My Words

The Morning Argument

I don’t want to get out of bed. The silk sheets have warmed to me, the dogs are in their beds, content. There’s nothing that says I have to get up. You turn off your alarm, sit up, stretch. Take your meds from the nightstand and go to the closet in the barest of dawn light that comes through our thick of trees this early in the morning.

   “Love you,” I say to you in the dark.

   “Love you more,” you whisper back.

I listen to you fill your water bottle and close your office door. The sounds of the start of another of our days.

I pull myself out of bed, no one to report to beyond the two dogs who want to go out. They need to pee, but also, they need to complete the first squirrel patrol and they might even get to chase a Robin. In and out we go, then to the coffee. I haven’t brushed hair or teeth, but the coffee is a priority. I know you’ll need it to get through another morning of meetings. I can hear you on the line now across the kitchen from behind your closed office door, answering questions.

When the coffee is brewed and the call has ended, I grab our two mugs from the cupboard. I pick ones that are matchy adjacent – blue thrown pottery, one with a white rabbit, one with a bearded braided Viking – and I pour yours first. It’s the easier one, just black, no sugar, no cream. I open your door with mug in hand and dogs in tow and we bring you your coffee. A quick chat in your room with gorgeous views of our forest yard and extra heat from the server equipment in the closet. We say good morning. You say you need breakfast. You love on the dogs.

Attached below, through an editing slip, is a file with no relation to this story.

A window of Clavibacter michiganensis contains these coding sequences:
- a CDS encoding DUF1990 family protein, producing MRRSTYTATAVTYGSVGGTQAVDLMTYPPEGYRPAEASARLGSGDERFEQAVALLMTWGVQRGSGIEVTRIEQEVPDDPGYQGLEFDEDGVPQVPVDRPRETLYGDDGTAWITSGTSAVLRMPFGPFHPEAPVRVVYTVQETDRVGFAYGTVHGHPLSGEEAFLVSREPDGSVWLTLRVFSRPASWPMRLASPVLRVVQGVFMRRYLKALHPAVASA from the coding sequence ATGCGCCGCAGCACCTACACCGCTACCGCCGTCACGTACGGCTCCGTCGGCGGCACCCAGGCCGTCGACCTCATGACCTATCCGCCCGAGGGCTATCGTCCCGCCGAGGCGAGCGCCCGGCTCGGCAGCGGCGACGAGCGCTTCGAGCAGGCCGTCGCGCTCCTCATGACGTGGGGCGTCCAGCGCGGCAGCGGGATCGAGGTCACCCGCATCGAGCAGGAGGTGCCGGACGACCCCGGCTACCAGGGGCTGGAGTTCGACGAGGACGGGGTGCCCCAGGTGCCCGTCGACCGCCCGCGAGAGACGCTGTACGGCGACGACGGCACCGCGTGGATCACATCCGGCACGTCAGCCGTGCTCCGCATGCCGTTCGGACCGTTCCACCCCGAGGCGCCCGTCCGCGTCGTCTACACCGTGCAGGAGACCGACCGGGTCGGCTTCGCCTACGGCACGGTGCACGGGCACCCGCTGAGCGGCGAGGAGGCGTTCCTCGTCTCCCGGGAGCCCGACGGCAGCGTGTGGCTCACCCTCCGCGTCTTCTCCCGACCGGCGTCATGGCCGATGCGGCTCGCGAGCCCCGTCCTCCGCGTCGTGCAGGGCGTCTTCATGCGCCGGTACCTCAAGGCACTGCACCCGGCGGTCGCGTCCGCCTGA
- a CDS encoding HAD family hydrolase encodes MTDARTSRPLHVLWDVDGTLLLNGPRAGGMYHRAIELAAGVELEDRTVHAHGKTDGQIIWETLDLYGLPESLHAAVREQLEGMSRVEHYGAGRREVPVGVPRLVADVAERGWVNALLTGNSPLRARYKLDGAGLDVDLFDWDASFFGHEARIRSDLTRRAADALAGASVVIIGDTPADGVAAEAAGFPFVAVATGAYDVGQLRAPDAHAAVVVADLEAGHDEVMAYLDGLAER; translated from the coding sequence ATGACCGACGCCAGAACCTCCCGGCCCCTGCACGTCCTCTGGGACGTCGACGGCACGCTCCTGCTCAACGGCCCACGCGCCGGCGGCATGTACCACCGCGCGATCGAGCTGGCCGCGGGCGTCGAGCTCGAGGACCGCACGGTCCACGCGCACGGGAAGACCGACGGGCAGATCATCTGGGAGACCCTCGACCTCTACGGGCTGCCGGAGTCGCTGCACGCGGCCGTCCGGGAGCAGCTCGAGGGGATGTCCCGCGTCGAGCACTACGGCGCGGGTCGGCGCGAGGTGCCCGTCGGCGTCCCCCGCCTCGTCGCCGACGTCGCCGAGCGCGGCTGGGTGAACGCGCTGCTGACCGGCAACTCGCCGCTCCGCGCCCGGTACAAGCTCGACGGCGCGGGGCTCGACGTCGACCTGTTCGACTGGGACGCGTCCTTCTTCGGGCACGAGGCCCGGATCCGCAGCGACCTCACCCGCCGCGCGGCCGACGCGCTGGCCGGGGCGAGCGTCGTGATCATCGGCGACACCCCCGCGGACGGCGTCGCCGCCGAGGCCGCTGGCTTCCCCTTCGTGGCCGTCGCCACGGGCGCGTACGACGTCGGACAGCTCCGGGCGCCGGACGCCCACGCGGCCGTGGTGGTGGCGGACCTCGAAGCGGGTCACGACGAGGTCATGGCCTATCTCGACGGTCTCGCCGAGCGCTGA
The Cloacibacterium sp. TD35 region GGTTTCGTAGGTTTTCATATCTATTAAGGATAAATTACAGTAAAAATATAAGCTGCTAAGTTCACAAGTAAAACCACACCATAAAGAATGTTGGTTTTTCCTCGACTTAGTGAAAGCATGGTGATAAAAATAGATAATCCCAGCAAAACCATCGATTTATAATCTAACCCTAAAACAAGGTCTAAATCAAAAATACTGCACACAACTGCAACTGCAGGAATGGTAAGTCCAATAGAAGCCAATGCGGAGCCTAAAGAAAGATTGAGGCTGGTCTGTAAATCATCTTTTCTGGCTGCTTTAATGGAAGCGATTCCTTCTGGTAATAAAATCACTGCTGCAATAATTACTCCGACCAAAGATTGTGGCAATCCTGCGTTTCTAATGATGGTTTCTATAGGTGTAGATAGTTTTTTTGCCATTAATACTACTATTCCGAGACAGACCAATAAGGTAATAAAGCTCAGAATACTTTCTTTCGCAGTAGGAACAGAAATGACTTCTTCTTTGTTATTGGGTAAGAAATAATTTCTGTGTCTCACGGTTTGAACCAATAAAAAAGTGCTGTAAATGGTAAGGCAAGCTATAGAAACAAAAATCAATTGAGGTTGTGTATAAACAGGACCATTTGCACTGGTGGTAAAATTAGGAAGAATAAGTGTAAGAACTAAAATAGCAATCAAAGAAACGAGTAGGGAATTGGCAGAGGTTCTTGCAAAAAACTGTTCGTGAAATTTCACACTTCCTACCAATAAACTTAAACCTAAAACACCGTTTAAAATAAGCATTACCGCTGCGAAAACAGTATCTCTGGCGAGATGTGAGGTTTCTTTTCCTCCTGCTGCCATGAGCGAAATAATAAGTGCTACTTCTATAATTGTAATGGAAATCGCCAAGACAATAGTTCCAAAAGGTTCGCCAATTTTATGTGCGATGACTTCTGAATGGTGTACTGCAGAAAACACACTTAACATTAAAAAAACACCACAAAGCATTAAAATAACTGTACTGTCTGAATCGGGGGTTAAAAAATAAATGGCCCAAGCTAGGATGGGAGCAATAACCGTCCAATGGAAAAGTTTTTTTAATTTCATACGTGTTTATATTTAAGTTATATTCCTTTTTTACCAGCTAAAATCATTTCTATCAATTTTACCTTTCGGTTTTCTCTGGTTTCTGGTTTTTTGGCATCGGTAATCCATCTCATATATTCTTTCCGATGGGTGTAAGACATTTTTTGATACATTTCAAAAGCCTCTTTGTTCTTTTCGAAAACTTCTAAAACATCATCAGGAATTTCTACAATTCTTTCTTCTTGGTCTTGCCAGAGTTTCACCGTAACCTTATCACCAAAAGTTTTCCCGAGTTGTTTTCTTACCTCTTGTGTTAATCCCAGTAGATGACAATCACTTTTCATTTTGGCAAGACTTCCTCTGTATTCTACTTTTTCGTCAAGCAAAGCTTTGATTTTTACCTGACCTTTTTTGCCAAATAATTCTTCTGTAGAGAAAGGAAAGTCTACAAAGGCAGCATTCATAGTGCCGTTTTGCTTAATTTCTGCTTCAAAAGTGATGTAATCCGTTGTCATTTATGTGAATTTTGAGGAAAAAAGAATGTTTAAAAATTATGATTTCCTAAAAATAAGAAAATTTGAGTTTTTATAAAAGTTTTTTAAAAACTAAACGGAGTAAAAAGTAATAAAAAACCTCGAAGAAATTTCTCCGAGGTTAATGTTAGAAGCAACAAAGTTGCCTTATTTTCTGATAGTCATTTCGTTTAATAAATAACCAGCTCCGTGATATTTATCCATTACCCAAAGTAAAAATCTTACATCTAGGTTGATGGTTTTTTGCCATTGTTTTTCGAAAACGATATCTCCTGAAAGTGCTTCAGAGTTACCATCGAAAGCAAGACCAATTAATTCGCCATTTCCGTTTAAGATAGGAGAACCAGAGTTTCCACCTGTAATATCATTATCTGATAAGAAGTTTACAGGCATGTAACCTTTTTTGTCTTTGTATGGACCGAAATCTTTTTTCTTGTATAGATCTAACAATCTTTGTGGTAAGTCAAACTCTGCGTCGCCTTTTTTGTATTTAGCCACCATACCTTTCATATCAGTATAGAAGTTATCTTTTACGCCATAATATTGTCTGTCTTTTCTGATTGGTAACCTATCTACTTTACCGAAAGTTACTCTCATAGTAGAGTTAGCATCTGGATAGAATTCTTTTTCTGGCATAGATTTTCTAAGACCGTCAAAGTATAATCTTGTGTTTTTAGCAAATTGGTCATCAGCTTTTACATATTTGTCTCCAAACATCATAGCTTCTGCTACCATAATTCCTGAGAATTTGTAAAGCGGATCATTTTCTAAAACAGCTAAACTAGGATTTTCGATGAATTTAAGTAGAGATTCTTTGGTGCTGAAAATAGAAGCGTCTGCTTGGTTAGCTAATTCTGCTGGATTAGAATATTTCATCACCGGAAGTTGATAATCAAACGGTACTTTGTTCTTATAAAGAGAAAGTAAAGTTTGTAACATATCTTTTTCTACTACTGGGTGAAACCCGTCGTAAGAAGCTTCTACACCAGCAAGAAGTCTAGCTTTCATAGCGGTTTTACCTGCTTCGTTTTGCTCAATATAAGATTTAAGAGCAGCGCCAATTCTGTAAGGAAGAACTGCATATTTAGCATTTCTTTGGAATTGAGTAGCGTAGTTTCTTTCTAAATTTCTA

As I leave, you give another “I love you.”

“I love you more,” I say back as I close the door.

I love you. I love you more. The argument we’ve had for nearly twenty years will continue throughout the day. By the time I climb back into the silk sheets that you don’t love but tolerate because you love me, we’ll probably have said it close to fifty times. It’s a reminder in each direction that this thing we have is still there, and neither of us is running away yet.

Such a shaky word that is; yet. I’m not going anywhere, and I don’t worry you are either. Not to any real degree. But human hearts are nothing if not vulnerable, and ours are no different. That vulnerability comes up through the rest of our day with repeated questions: Do you love me? Are you certain that you love me? Do you love me forever? Questions asked and reassurances given, back and forth, a piece of comfort in our normal day. Do you love me? I love you. I love you more.


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